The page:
Mr. Wambua’s advocate, in his submission before the Appellate Court argued that the appeal was arguable, mainly, first, on the ground that the decision to charge the applicant with the offence of abuse of office under the Anti-Corruption and Economic Crimes Act violated the personal immunity guaranteed to him under the Local Government Act. He claimed that the decision to prosecute his client had been actuated by malice and that it had been oppressive and unreasonable in the circumstances. He submitted further that the learned Judge had failed to pronounce a decision on these issues and on others that were canvassed before him. The advocate further stressed that if the Appellate Court failed to intervene before the appeal was heard and determined the trial in the magistrate’s court would commence and that the applicant might be convicted in which case he would start serving a jail term and thereby be deprived of his liberty. Thus, the success of his appeal would be rendered nugatory. The respondents through their advocates, opposed the application stating that the applicant had not demonstrated that his appeal was arguable.

The Appellate Court in weighing its decision looked to the settled principles in applications brought pursuant to rule 5(2) (b) of the Rules. They stated that the Court had unfettered discretion which was to be exercised judicially. The applicant had to satisfy the Court, first, that his appeal, or intended appeal was not frivolous. Second, the Court was also to be persuaded that were it to dismiss the application for stay and later the appeal or intended appeal succeeded, the results or the success would be rendered nugatory. In order that the applicant may succeed, he further had to demonstrate both limbs and demonstrating only one limb would not avail him the order sought if he failed to demonstrate the other limb. In supporting this decision it cited the cases of Reliance Bank Ltd vs Norlake Investments Ltd. (2002) IEA 227 and Githunguri vs Jimba Credit Corporation Ltd. & Others (No.2) [1988] KLR 838.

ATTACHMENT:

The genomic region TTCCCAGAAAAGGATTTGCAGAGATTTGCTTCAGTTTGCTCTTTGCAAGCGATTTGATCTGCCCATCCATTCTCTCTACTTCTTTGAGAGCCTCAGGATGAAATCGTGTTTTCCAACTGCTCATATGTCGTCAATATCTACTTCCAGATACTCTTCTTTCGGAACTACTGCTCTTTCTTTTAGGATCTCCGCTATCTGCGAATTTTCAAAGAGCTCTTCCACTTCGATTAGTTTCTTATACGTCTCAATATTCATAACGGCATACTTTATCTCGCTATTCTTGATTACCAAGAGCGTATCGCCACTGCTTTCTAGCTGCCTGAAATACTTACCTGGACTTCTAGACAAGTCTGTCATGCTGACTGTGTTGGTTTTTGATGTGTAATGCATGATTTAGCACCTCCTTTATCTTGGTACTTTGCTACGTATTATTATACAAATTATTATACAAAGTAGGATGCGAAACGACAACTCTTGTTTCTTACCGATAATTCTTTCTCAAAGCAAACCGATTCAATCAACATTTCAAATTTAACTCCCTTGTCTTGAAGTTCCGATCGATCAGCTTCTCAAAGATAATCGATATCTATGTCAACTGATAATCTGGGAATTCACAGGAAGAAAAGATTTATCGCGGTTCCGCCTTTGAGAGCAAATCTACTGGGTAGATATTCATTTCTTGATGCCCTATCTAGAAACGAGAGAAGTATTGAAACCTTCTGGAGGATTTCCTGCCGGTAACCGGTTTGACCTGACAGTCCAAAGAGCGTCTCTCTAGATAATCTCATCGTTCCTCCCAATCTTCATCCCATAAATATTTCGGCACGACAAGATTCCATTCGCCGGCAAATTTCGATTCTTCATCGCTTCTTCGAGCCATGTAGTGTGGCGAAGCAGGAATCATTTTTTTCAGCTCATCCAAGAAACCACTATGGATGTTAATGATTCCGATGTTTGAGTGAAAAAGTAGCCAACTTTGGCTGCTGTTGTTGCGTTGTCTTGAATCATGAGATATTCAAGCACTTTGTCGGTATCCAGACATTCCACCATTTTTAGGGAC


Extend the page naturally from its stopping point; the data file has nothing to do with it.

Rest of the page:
Bearing the above in mind Justice Tunoi and Justice Waki assented to the application stating that the intended appeal was indeed arguable and further that if the order for stay was not granted and the appeal were to succeed the applicant would have undergone an expensive trial which could result in his being sent to prison and thus denying him his liberty. Justice Githinji, on the other hand, did not think that there was merit in the application and he dissented from the decisions of his fellow judges.. In his view, the nugatory test was not appropriate in the circumstances of this case where the applicant in effect sought a stay of prosecution. He noted that it would be against public policy or public interest to halt or paralyze the prosecution of a person suspected to have committed a crime unless there were good reasons for doing so.

He further observed that the Attorney General had a duty to prosecute people suspected of having committed crimes speedily in the public interest. Further the suspect had the protection of law in the event of such a prosecution as enshrined in section 77 of the Constitution to ensure that he got a fair trial.

Justice Githinji felt that the appropriate consideration was whether the applicant would suffer injustice unless an order of stay of prosecution or proceedings was granted. It was his view that were the trial to proceed the applicant would be afforded an opportunity of advancing the matters he intended to raise in the appeal. Lastly, he found that there was no certainty that if the criminal trial proceeded the applicant would be convicted. If however, he was ultimately convicted he could resort to appeal mechanism to ensure that justice was done.
In those circumstances Justice Githinji felt that it would be a blot in criminal justice system to stay the criminal proceedings in the Magistrate’s court. Ultimately, however, the final decision was that of the majority of the court comprising of Justice Tunoi and Justice Waki who were of the opinion that the application had merit and that it should be allowed.